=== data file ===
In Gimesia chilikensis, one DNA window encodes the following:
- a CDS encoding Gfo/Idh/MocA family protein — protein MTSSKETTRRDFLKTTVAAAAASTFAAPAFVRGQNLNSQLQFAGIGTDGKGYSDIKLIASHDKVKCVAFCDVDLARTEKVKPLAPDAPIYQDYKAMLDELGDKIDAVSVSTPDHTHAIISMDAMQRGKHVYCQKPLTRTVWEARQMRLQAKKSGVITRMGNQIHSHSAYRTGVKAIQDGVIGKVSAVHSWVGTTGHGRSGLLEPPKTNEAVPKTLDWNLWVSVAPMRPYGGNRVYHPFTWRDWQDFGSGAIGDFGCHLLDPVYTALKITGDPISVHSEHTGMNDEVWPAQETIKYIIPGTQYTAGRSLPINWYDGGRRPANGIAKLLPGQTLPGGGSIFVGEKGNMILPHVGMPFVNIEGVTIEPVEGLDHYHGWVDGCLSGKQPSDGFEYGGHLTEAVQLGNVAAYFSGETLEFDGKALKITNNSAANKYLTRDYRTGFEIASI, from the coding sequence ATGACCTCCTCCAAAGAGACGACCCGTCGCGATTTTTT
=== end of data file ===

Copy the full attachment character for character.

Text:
In Gimesia chilikensis, one DNA window encodes the following:
- a CDS encoding Gfo/Idh/MocA family protein — protein MTSSKETTRRDFLKTTVAAAAASTFAAPAFVRGQNLNSQLQFAGIGTDGKGYSDIKLIASHDKVKCVAFCDVDLARTEKVKPLAPDAPIYQDYKAMLDELGDKIDAVSVSTPDHTHAIISMDAMQRGKHVYCQKPLTRTVWEARQMRLQAKKSGVITRMGNQIHSHSAYRTGVKAIQDGVIGKVSAVHSWVGTTGHGRSGLLEPPKTNEAVPKTLDWNLWVSVAPMRPYGGNRVYHPFTWRDWQDFGSGAIGDFGCHLLDPVYTALKITGDPISVHSEHTGMNDEVWPAQETIKYIIPGTQYTAGRSLPINWYDGGRRPANGIAKLLPGQTLPGGGSIFVGEKGNMILPHVGMPFVNIEGVTIEPVEGLDHYHGWVDGCLSGKQPSDGFEYGGHLTEAVQLGNVAAYFSGETLEFDGKALKITNNSAANKYLTRDYRTGFEIASI, from the coding sequence ATGACCTCCTCCAAAGAGACGACCCGTCGCGATTTTTT